It isn’t enough to say ‘Profits increased’. You have to specify the level of profit and make sure it is accurate! This means saying something like “Profits increased by 15% over a 9 month period once we implemented the changes.”
Tailoring Your CV & Cover Letter For Each Application
Hiring managers can receive up to 100 applications for a job so they’re well-versed in the art of uncovering generic cover letters and CVs. Do this and your application will end up in the nearest bin.
Use a template to make sure your format and layout is correct but tailor the content so it meets the criteria for every single position you apply for even if the basics are the same.
Tailor Made CVs
When it comes to tailoring your CV to suit a specific role, here are a few things to consider:
- Reading the Job Description: Think about what the words in the description actually mean when it comes to your day-to-day role and look at ways to make your CV ‘fit’. This can help you show that you have what it takes to handle these responsibilities.
- Terminology: It is okay to add a technical term or two in your CV when appropriate but don’t get bogged down with jargon. For the most part, use ‘everyday’ language and throw in an applicable term just to show that you understand the industry.
- Company Culture: Your research into the company should help uncover its culture. For example, if it is a ‘work hard, play hard’ type environment, you can tailor your Interests section to show how you would fit into such a culture.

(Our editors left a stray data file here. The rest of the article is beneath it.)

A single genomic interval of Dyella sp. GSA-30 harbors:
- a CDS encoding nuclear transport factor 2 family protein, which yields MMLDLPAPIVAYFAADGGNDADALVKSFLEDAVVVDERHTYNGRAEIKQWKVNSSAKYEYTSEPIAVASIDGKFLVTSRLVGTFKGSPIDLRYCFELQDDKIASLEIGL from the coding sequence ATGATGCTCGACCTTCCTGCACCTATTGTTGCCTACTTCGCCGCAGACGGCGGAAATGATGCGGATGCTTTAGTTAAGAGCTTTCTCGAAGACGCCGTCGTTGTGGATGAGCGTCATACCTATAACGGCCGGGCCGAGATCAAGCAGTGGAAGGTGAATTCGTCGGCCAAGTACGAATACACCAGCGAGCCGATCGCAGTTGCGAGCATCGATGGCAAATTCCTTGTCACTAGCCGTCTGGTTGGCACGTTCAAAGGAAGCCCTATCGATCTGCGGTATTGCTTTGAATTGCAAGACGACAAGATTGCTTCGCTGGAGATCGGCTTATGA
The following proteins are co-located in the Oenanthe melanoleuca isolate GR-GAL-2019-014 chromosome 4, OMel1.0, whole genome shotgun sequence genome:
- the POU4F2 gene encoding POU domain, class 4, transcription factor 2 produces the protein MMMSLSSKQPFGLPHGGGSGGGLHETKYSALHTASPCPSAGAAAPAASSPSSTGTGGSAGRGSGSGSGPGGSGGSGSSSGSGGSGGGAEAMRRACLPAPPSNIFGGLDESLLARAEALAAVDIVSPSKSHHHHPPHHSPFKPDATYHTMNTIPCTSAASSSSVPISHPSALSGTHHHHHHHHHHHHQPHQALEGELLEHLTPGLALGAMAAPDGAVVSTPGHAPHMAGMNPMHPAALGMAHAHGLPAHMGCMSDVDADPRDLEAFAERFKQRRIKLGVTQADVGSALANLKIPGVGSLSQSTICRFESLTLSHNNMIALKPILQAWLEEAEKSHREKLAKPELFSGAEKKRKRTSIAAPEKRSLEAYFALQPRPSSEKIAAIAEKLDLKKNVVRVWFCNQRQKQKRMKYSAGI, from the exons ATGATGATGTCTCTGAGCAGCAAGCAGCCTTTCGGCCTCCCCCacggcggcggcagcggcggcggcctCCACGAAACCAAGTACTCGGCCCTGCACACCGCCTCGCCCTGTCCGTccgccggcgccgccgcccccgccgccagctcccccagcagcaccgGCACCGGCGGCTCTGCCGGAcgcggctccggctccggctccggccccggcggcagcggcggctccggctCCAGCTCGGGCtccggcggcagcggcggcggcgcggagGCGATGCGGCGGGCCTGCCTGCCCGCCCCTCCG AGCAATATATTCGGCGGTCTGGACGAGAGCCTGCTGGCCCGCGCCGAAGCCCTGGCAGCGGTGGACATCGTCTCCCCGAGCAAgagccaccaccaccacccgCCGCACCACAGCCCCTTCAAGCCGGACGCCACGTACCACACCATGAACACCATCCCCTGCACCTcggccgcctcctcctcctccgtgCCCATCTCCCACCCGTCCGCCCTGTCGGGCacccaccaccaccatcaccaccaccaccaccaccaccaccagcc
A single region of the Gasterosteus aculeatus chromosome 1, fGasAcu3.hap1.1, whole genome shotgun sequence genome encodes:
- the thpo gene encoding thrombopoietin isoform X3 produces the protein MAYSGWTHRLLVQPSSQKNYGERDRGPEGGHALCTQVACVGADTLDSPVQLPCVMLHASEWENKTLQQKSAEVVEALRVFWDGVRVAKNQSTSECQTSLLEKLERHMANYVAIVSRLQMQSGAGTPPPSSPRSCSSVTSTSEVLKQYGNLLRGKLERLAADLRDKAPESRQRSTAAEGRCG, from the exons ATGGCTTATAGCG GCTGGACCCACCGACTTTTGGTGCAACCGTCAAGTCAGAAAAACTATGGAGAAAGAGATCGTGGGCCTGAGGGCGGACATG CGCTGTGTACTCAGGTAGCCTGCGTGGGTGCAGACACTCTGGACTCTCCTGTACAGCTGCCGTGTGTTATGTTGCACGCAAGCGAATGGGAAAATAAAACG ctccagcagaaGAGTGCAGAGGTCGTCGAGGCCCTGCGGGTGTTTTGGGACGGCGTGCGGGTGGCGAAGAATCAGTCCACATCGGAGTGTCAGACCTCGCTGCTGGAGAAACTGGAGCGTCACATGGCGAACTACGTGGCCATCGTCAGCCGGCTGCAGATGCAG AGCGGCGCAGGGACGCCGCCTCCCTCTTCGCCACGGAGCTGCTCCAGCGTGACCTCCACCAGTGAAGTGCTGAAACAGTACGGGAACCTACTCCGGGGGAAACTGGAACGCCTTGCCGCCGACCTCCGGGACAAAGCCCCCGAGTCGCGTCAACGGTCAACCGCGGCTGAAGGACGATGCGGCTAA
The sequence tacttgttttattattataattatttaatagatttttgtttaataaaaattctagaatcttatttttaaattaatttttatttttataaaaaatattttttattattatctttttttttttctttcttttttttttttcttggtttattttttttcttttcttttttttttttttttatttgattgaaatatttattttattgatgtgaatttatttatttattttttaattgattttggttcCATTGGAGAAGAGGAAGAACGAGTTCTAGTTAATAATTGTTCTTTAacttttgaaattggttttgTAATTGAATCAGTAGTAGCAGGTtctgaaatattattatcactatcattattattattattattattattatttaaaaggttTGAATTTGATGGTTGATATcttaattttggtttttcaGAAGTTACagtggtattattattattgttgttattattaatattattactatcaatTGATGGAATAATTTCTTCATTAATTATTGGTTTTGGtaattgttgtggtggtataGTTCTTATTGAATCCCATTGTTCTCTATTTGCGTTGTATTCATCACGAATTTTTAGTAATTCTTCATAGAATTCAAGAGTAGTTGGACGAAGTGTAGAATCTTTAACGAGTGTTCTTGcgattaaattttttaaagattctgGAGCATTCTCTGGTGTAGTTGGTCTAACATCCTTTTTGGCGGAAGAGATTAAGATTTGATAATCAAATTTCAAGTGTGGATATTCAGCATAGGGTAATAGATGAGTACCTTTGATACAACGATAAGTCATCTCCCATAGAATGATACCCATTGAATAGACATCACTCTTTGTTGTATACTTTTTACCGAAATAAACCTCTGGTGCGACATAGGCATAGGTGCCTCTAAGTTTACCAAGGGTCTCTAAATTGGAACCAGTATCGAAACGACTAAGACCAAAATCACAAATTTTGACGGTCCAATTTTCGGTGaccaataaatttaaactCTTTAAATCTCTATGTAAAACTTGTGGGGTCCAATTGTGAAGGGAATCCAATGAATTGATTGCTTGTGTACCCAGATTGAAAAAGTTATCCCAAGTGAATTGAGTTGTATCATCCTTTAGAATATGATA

- Skills: In your Skills section, use adjectives similar to those you see in the job description. Obviously, you have to be a little creative or else it will be obvious that you blatantly copied the company.
Tailor Made Cover Letter
Since a good cover letter involves thinking deeply about the role you’re applying for, it takes a lot of time and effort. If you don’t bother writing one or come up with a generic version, the reader will assume you’re simply too lazy to make the effort and are clearly not worth considering. Here are a few quick tips on tailored cover letters:
- Make it Memorable: The reader should be able to remember key things about you by the end of the letter.
- Personalise: Take the time to find out who will read the letter and address it to that individual specifically.
- Show Your Interest: Outline why you’re interested in the job and the company. Reference some of the company’s recent projects to show that you’ve done your homework.
- Provide Evidence of your Skills: Explain why you’re the best candidate without repeating the CV’s content. Use examples to demonstrate why you’re the right choice for that particular firm.
- End Strongly: Reiterate your enthusiasm for the job and the company and say that you’ll provide any further information they need.
If you adopt a common sense approach and tailor your CV and cover letter to the specific needs of the employer, you have an excellent chance of being called in for an interview.
Remember, companies aren’t that interested in how good you say you are, they want to know why you are the best pick for them.
Show the company that you’re the ideal choice and they’ll have no choice but to interview you to find out for themselves.